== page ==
You’re not alone or rare: Disability from back pain has risen by more than 50 percent around the world since 1990.   

What you can do to treat your back pain

Try applying heat, getting a massage, seeing an acupuncturist, and taking over-the counter NSAIDs.

Avoid opioid painkillers, which are linked to more disability over time.

If your pain persists, the first step may be finding the right person, probably a doctor, who can be the quarterback of your treatment regimen and help coordinate what gets done and when. That will take some time and homework. You want a face-to-face consultation.

Surgeon Patrick Roth, MD, advocates an approach of education and progressive exercise. “Back pain requires a deliberate, intentional, and plodding fix. The slower fix looks to build back health rather than eliminate pain, and this leads to a reduction in back pain.” He, too, believes that surgery rarely fixes back pain.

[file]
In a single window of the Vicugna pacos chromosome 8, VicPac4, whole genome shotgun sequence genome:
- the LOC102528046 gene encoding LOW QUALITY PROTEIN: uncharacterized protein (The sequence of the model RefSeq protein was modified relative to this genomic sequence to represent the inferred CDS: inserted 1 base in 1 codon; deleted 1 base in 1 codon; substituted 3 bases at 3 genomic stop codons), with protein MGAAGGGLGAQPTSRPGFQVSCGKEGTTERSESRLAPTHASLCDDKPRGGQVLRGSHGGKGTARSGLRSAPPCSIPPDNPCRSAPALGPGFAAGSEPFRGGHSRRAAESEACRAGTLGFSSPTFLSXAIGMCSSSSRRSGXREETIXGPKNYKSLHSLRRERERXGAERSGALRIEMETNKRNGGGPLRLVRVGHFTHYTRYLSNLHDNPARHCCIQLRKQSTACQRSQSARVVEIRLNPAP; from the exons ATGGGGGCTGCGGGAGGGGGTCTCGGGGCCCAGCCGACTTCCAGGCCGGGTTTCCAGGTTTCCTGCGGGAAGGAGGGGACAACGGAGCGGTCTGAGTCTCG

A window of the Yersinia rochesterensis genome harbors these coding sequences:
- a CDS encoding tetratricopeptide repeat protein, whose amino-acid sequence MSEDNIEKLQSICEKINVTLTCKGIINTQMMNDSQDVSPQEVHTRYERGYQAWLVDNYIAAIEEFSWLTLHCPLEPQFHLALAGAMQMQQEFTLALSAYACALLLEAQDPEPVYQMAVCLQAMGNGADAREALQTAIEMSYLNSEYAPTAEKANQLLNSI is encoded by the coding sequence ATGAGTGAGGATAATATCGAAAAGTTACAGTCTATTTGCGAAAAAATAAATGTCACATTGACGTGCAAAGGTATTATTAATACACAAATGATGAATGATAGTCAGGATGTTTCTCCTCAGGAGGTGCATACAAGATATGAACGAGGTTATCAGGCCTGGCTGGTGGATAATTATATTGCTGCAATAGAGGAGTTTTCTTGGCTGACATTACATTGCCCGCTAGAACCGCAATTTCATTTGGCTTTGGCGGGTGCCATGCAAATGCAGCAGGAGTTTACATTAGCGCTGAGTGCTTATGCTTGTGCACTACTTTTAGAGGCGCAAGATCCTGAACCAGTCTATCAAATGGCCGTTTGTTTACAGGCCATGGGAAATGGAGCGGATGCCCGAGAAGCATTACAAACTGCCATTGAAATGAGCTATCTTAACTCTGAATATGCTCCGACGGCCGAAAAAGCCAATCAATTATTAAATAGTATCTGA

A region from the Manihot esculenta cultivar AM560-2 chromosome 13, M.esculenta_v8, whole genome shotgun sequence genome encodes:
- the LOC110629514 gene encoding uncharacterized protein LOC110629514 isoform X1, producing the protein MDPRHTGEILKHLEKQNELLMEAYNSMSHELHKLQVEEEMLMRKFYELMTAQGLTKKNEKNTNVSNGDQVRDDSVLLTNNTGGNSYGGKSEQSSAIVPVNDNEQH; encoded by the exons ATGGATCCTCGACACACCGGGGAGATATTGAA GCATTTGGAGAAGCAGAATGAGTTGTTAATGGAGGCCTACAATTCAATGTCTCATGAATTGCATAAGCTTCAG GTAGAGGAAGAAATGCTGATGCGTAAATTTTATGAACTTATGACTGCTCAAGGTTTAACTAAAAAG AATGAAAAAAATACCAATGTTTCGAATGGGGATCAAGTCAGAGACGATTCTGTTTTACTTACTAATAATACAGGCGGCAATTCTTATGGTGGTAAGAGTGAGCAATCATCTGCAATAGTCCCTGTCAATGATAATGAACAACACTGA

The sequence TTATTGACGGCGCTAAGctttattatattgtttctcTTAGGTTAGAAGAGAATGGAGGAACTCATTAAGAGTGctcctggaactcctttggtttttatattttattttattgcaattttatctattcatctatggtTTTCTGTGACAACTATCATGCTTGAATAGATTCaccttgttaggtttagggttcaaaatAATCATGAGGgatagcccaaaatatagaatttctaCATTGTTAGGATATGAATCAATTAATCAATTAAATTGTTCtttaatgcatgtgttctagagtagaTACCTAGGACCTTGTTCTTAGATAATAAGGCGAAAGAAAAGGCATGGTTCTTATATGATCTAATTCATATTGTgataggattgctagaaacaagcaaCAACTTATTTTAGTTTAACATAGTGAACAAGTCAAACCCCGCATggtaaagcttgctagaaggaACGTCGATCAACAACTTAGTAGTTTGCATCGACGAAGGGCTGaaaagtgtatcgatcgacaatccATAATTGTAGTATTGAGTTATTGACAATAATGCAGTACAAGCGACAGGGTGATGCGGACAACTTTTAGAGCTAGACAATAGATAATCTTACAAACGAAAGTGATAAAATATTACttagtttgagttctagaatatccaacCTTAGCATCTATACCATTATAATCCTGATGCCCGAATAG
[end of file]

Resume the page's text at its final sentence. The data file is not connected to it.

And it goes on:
Roth’s approach falls under the broad category of learning physiological techniques and gaining an understanding of your back pain to prevent it.

In their practice, Sinel and Deardorff employ what they call a whole-person, multidisciplinary approach. That means, in large part, they are open-minded and fit the treatment to the individual.

They include medical approaches, exercise, acupuncture, and bodywork. They also work with you to build a playbook of self-help techniques that can include aerobics, nerve blocks, medication, guided imagery, and yoga, for example.

Just as importantly, they spend time with you to dig into possible emotional roots of your pain, which psychologists will tell you is not far out at all.

They acknowledge that finding the right treatment for your back pain can be frustrating. “Everybody seems to have an opinion about what you should do,” say Sinel and Deardorff. “Your mother-in-law swears by her chiropractor, your son thinks you should try yoga, your boss touts physical therapy, and your best friend raves about the results of his surgery.”